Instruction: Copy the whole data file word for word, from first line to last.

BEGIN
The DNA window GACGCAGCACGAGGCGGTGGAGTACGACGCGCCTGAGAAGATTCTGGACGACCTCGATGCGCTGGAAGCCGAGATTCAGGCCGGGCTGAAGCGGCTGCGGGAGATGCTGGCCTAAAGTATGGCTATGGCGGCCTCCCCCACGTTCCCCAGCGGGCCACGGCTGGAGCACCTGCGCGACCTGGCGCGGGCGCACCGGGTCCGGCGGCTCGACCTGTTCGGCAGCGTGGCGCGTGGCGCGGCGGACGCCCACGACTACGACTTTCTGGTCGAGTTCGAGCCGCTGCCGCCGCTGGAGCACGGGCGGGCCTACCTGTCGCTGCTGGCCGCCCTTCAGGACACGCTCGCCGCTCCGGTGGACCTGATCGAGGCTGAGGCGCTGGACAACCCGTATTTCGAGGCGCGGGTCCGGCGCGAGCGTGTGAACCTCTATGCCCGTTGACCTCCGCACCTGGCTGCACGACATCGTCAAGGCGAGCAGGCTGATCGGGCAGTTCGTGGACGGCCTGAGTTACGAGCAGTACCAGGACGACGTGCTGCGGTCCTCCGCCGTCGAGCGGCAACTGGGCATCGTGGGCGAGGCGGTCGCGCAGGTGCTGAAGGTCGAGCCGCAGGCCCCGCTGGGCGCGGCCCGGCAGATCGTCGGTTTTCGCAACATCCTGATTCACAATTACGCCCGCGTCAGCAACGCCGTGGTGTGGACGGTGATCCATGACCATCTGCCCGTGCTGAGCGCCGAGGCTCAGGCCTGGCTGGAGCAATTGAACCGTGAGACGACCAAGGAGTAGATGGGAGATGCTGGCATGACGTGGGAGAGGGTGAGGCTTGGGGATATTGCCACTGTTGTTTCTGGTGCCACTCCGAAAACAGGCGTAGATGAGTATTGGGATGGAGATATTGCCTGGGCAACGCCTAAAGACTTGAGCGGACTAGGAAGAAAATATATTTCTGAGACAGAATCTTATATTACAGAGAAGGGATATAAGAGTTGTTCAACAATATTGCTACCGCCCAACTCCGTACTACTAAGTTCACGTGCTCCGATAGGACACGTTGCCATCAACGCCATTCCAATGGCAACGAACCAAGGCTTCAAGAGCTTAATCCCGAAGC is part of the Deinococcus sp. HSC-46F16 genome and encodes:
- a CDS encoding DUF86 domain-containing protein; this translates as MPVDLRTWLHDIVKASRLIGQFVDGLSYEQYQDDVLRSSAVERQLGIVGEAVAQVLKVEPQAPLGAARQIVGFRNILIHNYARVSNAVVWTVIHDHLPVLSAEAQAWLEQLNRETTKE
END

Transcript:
The DNA window GACGCAGCACGAGGCGGTGGAGTACGACGCGCCTGAGAAGATTCTGGACGACCTCGATGCGCTGGAAGCCGAGATTCAGGCCGGGCTGAAGCGGCTGCGGGAGATGCTGGCCTAAAGTATGGCTATGGCGGCCTCCCCCACGTTCCCCAGCGGGCCACGGCTGGAGCACCTGCGCGACCTGGCGCGGGCGCACCGGGTCCGGCGGCTCGACCTGTTCGGCAGCGTGGCGCGTGGCGCGGCGGACGCCCACGACTACGACTTTCTGGTCGAGTTCGAGCCGCTGCCGCCGCTGGAGCACGGGCGGGCCTACCTGTCGCTGCTGGCCGCCCTTCAGGACACGCTCGCCGCTCCGGTGGACCTGATCGAGGCTGAGGCGCTGGACAACCCGTATTTCGAGGCGCGGGTCCGGCGCGAGCGTGTGAACCTCTATGCCCGTTGACCTCCGCACCTGGCTGCACGACATCGTCAAGGCGAGCAGGCTGATCGGGCAGTTCGTGGACGGCCTGAGTTACGAGCAGTACCAGGACGACGTGCTGCGGTCCTCCGCCGTCGAGCGGCAACTGGGCATCGTGGGCGAGGCGGTCGCGCAGGTGCTGAAGGTCGAGCCGCAGGCCCCGCTGGGCGCGGCCCGGCAGATCGTCGGTTTTCGCAACATCCTGATTCACAATTACGCCCGCGTCAGCAACGCCGTGGTGTGGACGGTGATCCATGACCATCTGCCCGTGCTGAGCGCCGAGGCTCAGGCCTGGCTGGAGCAATTGAACCGTGAGACGACCAAGGAGTAGATGGGAGATGCTGGCATGACGTGGGAGAGGGTGAGGCTTGGGGATATTGCCACTGTTGTTTCTGGTGCCACTCCGAAAACAGGCGTAGATGAGTATTGGGATGGAGATATTGCCTGGGCAACGCCTAAAGACTTGAGCGGACTAGGAAGAAAATATATTTCTGAGACAGAATCTTATATTACAGAGAAGGGATATAAGAGTTGTTCAACAATATTGCTACCGCCCAACTCCGTACTACTAAGTTCACGTGCTCCGATAGGACACGTTGCCATCAACGCCATTCCAATGGCAACGAACCAAGGCTTCAAGAGCTTAATCCCGAAGC is part of the Deinococcus sp. HSC-46F16 genome and encodes:
- a CDS encoding DUF86 domain-containing protein; this translates as MPVDLRTWLHDIVKASRLIGQFVDGLSYEQYQDDVLRSSAVERQLGIVGEAVAQVLKVEPQAPLGAARQIVGFRNILIHNYARVSNAVVWTVIHDHLPVLSAEAQAWLEQLNRETTKE